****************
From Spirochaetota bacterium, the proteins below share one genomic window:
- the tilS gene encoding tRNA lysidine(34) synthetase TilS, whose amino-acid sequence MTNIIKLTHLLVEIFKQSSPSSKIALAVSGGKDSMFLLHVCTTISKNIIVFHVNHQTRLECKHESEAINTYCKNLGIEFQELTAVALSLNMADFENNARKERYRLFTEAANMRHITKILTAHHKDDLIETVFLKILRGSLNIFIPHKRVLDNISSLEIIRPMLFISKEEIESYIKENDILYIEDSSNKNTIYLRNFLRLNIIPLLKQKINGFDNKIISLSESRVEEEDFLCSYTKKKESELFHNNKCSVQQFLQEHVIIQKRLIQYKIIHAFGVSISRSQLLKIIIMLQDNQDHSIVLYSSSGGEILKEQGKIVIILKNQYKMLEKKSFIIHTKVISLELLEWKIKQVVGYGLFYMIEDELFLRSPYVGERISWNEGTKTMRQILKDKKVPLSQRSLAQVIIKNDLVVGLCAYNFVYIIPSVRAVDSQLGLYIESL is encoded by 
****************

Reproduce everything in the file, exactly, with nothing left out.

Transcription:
From Spirochaetota bacterium, the proteins below share one genomic window:
- the tilS gene encoding tRNA lysidine(34) synthetase TilS, whose amino-acid sequence MTNIIKLTHLLVEIFKQSSPSSKIALAVSGGKDSMFLLHVCTTISKNIIVFHVNHQTRLECKHESEAINTYCKNLGIEFQELTAVALSLNMADFENNARKERYRLFTEAANMRHITKILTAHHKDDLIETVFLKILRGSLNIFIPHKRVLDNISSLEIIRPMLFISKEEIESYIKENDILYIEDSSNKNTIYLRNFLRLNIIPLLKQKINGFDNKIISLSESRVEEEDFLCSYTKKKESELFHNNKCSVQQFLQEHVIIQKRLIQYKIIHAFGVSISRSQLLKIIIMLQDNQDHSIVLYSSSGGEILKEQGKIVIILKNQYKMLEKKSFIIHTKVISLELLEWKIKQVVGYGLFYMIEDELFLRSPYVGERISWNEGTKTMRQILKDKKVPLSQRSLAQVIIKNDLVVGLCAYNFVYIIPSVRAVDSQLGLYIESL is encoded by 